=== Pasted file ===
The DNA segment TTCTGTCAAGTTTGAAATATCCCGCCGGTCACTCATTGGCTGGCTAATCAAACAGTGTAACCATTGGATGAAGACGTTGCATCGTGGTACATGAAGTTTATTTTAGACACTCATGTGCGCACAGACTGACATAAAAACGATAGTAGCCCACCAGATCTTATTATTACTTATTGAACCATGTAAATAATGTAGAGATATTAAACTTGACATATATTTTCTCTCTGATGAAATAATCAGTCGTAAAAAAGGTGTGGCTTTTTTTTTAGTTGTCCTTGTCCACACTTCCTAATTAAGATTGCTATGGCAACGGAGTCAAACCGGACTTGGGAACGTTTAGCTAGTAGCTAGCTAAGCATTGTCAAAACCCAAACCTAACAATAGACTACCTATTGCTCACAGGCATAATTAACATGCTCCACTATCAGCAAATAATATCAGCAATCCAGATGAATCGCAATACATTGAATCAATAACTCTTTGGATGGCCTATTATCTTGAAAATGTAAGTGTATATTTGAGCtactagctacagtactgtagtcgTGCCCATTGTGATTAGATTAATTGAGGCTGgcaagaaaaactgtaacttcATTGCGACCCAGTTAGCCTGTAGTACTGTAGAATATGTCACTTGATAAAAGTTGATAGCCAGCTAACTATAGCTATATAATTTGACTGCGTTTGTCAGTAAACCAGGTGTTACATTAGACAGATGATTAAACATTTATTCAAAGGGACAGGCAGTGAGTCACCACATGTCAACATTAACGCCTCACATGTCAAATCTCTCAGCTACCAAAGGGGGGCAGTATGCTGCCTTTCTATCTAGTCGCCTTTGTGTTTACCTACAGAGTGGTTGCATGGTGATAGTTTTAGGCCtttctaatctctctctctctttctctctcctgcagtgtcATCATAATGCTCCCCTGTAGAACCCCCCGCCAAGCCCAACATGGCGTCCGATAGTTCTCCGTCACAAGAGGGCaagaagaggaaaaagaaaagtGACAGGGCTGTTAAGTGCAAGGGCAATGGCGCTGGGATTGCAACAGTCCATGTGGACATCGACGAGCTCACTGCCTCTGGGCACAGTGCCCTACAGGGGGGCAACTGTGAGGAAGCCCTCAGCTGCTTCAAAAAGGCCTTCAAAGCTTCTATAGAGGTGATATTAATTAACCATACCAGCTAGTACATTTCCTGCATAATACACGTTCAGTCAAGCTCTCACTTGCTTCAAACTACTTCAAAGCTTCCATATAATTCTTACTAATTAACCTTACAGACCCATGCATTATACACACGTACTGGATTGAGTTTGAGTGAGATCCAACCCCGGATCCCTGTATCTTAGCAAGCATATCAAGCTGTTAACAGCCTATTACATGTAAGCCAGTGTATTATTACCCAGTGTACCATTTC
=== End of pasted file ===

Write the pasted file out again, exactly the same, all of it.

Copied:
The DNA segment TTCTGTCAAGTTTGAAATATCCCGCCGGTCACTCATTGGCTGGCTAATCAAACAGTGTAACCATTGGATGAAGACGTTGCATCGTGGTACATGAAGTTTATTTTAGACACTCATGTGCGCACAGACTGACATAAAAACGATAGTAGCCCACCAGATCTTATTATTACTTATTGAACCATGTAAATAATGTAGAGATATTAAACTTGACATATATTTTCTCTCTGATGAAATAATCAGTCGTAAAAAAGGTGTGGCTTTTTTTTTAGTTGTCCTTGTCCACACTTCCTAATTAAGATTGCTATGGCAACGGAGTCAAACCGGACTTGGGAACGTTTAGCTAGTAGCTAGCTAAGCATTGTCAAAACCCAAACCTAACAATAGACTACCTATTGCTCACAGGCATAATTAACATGCTCCACTATCAGCAAATAATATCAGCAATCCAGATGAATCGCAATACATTGAATCAATAACTCTTTGGATGGCCTATTATCTTGAAAATGTAAGTGTATATTTGAGCtactagctacagtactgtagtcgTGCCCATTGTGATTAGATTAATTGAGGCTGgcaagaaaaactgtaacttcATTGCGACCCAGTTAGCCTGTAGTACTGTAGAATATGTCACTTGATAAAAGTTGATAGCCAGCTAACTATAGCTATATAATTTGACTGCGTTTGTCAGTAAACCAGGTGTTACATTAGACAGATGATTAAACATTTATTCAAAGGGACAGGCAGTGAGTCACCACATGTCAACATTAACGCCTCACATGTCAAATCTCTCAGCTACCAAAGGGGGGCAGTATGCTGCCTTTCTATCTAGTCGCCTTTGTGTTTACCTACAGAGTGGTTGCATGGTGATAGTTTTAGGCCtttctaatctctctctctctttctctctcctgcagtgtcATCATAATGCTCCCCTGTAGAACCCCCCGCCAAGCCCAACATGGCGTCCGATAGTTCTCCGTCACAAGAGGGCaagaagaggaaaaagaaaagtGACAGGGCTGTTAAGTGCAAGGGCAATGGCGCTGGGATTGCAACAGTCCATGTGGACATCGACGAGCTCACTGCCTCTGGGCACAGTGCCCTACAGGGGGGCAACTGTGAGGAAGCCCTCAGCTGCTTCAAAAAGGCCTTCAAAGCTTCTATAGAGGTGATATTAATTAACCATACCAGCTAGTACATTTCCTGCATAATACACGTTCAGTCAAGCTCTCACTTGCTTCAAACTACTTCAAAGCTTCCATATAATTCTTACTAATTAACCTTACAGACCCATGCATTATACACACGTACTGGATTGAGTTTGAGTGAGATCCAACCCCGGATCCCTGTATCTTAGCAAGCATATCAAGCTGTTAACAGCCTATTACATGTAAGCCAGTGTATTATTACCCAGTGTACCATTTC